Receiving a compliment can make some people uncomfortable, particularly if they are not very sure of themselves. In most instances, it's important to go against your initial reaction to dismiss the compliment, not only for your own emotional well-being but also for that of the person delivering the compliment.
Agree and Thank
Perhaps one of the most difficult aspects of receiving a compliment is agreeing with it without feeling vain. This can be especially difficult for people who come from a culture that expects modesty and an outward focus. But keep this in mind: dismissing a compliment as untrue ("You have such beautiful eyes." "No, I don't.") essentially calls the complimenter a liar. Agreeing with the compliment doesn't make you vain - it simply means you agree with the statement.
A Default Response
"Thank you" is the best response you can give to a genuine compliment. If anyone takes offense to this response, they didn't mean the compliment and were perhaps speaking sarcastically. In fact, a complimenter's response to "thank you" will quickly reveal their intent.
When They're Fishing
Sometimes people give compliments in the hopes of receiving one back ("You're so strong; I wish I was strong too."). If you receive a compliment that you know is really just a lightly-veiled attempt at receiving a compliment back, you can decide if you want to simply give your default "thank you" or if you want to give the person what they really want: a return compliment. You don't have to compliment them back if you don't feel genuine about it ("Thank you; I do a lot of strength work to get this strong.") or you can indulge them ("Thank you; coming from a strong person, that's a great compliment.").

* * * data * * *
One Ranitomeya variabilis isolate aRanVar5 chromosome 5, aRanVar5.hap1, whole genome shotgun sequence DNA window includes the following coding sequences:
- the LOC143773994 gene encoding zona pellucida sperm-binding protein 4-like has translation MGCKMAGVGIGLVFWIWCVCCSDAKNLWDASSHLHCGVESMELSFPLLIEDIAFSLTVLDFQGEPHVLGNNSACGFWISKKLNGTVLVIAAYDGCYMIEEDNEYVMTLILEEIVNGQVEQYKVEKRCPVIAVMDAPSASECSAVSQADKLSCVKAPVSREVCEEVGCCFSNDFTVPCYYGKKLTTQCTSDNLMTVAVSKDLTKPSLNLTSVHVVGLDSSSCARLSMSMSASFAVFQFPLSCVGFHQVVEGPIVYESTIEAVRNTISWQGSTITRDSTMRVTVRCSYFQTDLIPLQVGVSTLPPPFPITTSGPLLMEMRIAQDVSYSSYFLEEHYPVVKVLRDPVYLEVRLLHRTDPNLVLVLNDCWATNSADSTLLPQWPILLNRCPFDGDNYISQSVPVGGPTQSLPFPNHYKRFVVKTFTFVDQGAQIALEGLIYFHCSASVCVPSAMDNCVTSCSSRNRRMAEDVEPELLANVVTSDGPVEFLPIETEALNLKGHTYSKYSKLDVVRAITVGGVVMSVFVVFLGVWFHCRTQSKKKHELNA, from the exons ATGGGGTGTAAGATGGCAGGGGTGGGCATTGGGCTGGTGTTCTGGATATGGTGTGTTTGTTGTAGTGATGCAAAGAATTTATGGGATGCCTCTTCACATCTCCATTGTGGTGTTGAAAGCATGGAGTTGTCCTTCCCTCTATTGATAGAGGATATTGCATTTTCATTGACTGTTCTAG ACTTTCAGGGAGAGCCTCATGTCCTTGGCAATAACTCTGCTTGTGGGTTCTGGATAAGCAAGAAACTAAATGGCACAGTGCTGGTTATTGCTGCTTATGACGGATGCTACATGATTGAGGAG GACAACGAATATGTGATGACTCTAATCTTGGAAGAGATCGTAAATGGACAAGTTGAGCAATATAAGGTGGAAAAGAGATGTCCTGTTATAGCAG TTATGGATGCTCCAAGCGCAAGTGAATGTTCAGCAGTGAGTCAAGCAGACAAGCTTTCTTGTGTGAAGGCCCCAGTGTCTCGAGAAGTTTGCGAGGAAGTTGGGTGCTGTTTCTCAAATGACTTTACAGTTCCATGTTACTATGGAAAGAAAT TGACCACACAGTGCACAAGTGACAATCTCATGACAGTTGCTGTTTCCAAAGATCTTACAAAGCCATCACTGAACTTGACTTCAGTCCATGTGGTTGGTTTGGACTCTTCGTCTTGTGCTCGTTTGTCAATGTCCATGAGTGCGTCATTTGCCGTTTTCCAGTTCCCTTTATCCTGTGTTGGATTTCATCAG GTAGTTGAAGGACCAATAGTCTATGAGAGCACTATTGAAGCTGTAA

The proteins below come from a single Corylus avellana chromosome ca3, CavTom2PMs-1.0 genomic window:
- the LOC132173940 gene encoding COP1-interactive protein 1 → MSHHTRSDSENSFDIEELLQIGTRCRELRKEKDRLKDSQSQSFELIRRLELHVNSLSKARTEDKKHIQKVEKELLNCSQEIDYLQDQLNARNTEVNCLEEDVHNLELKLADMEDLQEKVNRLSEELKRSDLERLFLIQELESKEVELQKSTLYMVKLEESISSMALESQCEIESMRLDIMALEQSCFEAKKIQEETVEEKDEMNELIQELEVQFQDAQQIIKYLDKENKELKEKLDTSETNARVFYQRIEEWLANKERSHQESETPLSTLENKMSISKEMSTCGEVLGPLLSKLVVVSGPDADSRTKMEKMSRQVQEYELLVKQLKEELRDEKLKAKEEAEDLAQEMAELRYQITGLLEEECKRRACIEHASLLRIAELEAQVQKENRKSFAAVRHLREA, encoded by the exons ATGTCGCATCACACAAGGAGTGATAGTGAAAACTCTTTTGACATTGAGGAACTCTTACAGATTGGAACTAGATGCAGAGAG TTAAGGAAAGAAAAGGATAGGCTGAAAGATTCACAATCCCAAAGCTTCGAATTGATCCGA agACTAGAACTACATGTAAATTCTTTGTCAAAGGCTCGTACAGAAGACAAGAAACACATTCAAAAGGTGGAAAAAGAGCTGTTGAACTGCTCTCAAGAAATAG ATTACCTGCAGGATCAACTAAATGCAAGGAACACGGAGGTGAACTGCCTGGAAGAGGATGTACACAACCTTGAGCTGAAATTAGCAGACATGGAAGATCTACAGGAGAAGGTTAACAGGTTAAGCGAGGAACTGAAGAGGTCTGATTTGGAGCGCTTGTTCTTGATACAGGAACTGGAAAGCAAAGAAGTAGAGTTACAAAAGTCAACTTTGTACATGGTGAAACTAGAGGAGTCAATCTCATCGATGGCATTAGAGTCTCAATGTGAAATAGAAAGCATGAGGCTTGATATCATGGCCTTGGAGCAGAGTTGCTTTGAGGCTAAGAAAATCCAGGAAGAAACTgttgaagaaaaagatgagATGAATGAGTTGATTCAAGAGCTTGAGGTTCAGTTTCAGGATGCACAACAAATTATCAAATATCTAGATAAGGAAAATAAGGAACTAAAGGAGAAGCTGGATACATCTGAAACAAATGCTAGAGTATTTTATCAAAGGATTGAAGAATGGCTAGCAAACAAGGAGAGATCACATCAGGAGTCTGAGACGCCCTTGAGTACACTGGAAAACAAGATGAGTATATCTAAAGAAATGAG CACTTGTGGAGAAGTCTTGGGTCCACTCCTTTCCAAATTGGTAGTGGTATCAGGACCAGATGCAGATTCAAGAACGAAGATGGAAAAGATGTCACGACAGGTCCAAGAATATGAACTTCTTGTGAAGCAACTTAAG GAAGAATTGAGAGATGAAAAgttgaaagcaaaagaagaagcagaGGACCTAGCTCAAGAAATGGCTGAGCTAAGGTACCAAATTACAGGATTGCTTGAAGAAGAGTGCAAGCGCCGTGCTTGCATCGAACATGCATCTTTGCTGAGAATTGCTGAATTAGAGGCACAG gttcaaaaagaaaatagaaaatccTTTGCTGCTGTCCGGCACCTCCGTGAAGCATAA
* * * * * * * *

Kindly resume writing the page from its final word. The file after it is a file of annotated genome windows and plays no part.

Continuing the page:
When It's an Opening
A compliment coming from someone you're attracted to can be a way to compel the conversation forward into revealing your feelings. You can say thank you and return the compliment, or you can use it to swing the conversation around ("Thank you. It means a lot to me coming from you. I care about what you think because I care about you." or "Thanks - you have a beautiful face, too. I'd like to kiss that face of yours."). It's important to note that not every compliment is given out of attraction, so don't use it as your sole indicator that someone feels that way about you.
If you're looking for a default response beyond "thank you," consider adopting a signature response such as "takes one to know one" or "yes; my mother was very good at cooking me in her uterus." Remember, though, that "thank you" is the most appropriate response in most instances.
When It's Creepy
Compliments aren't always genuine, and in fact, they can sometimes be methods for making someone feel uncomfortable - intentionally or unintentionally. The tone of the compliment and the setting reveal a lot about the motivation for a compliment. A person on a subway calling over to you about your "banging body" isn't the same as a loved one giving you a compliment about how fit you're looking lately.
Thank and Move On
Your default response of, "thank you" is still appropriate if the person giving the compliment is a stranger unless you feel somehow uncomfortable with the individual's intent. You're under no obligation to engage in a conversation with someone just because they say something nice to you. Instead, say "thank you" and move on.
If you sense the compliment reveals threatening intent, don't bother with thanking the person for the compliment but instead get away from the person and seek a highly populated area if possible. How do you know if a compliment is actually threatening? A lot is revealed in the tone of the speech and the body language of the complimenter. Note that not all compliments from strangers reveal threatening intent, but their non-verbal cues will.
Compliments Are Gifts
An unsolicited compliment can be a nice, unexpected gift. Accept the compliment graciously and realize it doesn't obligate you to return the compliment, nor does it mean you have to engage in conversation with someone who makes you feel uncomfortable.